This should enrage us, not a Father telling people to do what they have to for survival and to make certain they are not hurting others. Because this is such a classist society as is the UK we refuse to see the systemic causes of things and continue to blame the wrong people. The people who brought down this economy are instead, worshiped and adored, admired and excused while their victims are reviled. Jesus overturned the tables of the moneychangers in the temple and embraced the outcast of society. Anyone who is a Christian ought to do the same and those of us who are not should know an ethical act when we see it and do the same.

  10. Swarthmore mom:

    If people would just ask for help, people would give it. Theft bothers me, as I feel that it’s a selfish act, with no regard as to how it will affect others.

    Every year, my husband and I grow a garden. The past two years, two very low income families have come to us, asking to take some veggies from our garden and grapes from our vines. I have gladly let them, getting nothing from them except for extreme gratitude.

    I don’t mind giving someone in need something that they need. I do however, have a problem with someone taking something from me without asking.

  11. The priest is instructing these people on how to survive with doing the least amount of harm. It is definitely unconventional, but I understand where he is coming from.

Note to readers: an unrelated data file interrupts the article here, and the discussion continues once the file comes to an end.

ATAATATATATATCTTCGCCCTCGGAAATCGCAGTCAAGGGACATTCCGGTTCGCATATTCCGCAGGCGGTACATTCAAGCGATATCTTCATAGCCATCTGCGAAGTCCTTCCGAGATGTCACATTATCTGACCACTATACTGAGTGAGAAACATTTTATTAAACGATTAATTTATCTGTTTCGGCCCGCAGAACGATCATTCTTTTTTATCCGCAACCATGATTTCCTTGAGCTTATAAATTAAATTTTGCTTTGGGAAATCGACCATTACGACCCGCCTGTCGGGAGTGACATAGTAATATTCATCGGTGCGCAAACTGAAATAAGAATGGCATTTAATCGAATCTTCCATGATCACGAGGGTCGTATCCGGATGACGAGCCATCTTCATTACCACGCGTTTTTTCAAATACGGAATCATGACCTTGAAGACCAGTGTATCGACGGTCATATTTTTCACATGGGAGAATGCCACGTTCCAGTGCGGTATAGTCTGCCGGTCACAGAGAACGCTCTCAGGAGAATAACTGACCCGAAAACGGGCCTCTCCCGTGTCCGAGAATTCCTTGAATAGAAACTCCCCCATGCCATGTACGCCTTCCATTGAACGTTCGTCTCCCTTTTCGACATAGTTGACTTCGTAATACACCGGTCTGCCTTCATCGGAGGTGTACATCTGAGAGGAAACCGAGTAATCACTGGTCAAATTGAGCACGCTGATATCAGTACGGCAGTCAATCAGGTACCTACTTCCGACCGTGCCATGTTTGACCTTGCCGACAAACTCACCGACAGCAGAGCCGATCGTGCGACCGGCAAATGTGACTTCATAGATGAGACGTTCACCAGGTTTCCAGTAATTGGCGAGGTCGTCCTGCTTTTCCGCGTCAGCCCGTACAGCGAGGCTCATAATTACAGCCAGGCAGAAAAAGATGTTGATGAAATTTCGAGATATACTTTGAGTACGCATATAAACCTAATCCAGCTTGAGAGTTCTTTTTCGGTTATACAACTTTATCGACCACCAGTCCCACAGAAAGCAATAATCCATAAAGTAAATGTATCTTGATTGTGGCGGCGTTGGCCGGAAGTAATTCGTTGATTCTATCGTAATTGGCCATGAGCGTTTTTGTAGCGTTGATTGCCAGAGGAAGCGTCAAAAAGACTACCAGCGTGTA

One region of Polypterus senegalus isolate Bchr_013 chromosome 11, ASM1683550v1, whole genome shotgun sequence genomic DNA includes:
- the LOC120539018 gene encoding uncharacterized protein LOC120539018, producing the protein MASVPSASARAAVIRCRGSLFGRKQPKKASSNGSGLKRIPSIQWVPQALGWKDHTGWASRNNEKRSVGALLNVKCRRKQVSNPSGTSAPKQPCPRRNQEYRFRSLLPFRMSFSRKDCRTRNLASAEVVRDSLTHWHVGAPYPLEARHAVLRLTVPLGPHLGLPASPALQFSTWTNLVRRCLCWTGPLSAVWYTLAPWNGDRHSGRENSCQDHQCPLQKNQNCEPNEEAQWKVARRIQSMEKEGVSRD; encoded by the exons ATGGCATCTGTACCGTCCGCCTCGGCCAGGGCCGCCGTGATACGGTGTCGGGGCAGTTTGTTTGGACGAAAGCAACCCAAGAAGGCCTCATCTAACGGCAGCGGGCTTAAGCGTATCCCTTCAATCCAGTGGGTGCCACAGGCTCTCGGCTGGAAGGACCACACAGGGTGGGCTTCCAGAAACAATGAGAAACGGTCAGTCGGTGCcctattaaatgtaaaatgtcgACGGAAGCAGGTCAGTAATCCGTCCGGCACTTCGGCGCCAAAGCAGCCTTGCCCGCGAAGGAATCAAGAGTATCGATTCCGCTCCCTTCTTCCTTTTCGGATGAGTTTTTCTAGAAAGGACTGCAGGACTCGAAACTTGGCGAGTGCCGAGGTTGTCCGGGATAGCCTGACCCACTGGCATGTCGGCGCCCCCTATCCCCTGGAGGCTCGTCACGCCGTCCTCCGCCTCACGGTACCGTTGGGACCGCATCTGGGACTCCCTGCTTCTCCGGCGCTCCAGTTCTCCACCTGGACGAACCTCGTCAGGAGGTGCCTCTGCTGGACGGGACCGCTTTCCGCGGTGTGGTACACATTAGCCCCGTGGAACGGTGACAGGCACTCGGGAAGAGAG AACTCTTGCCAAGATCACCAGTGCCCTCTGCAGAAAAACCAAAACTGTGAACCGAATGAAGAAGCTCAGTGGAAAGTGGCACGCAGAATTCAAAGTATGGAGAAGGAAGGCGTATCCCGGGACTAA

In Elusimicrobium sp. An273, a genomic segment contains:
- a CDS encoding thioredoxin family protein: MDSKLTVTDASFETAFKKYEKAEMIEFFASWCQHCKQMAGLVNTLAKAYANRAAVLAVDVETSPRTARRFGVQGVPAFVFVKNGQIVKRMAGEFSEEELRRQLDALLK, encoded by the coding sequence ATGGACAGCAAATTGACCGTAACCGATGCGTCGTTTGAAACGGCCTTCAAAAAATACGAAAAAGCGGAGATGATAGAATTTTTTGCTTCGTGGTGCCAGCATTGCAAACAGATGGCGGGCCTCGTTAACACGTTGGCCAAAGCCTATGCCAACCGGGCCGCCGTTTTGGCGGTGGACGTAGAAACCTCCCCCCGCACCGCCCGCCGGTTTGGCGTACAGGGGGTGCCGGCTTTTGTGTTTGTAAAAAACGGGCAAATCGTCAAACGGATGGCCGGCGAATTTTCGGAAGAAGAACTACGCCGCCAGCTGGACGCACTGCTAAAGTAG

12. “Will ye steal, murder, and commit adultery, and swear falsely, and burn incense unto Baal, and walk after other gods whom ye know not; And come and stand before me in this house, which is called by my name, and say, We are delivered to do these abominations? Has this house, which is called by My name, become a den of robbers in your sight? Behold, I, even I, have seen it,” declares the LORD.”

    ~Jeremiah 7:9-ll

    A little out of context, but it makes the point I think.

  13. Where the Hell do I sign up to attend sermons of his on the internet. I knew the bible as written was really misquoting the original text. It is impossible to translate accurately so interpretations and dogma prevail….

    Like here:

    ‘Thou Shalt Commit Adultery’ (Exod. 20:14, AV 1631): A First Survey of Alteration Involving Negatives in the Transmission of the Greek New Testament and of Early Church Responses to it.

    http://jts.oxfordjournals.org/cgi/content/abstract/60/1/22

    And you think I am kidding……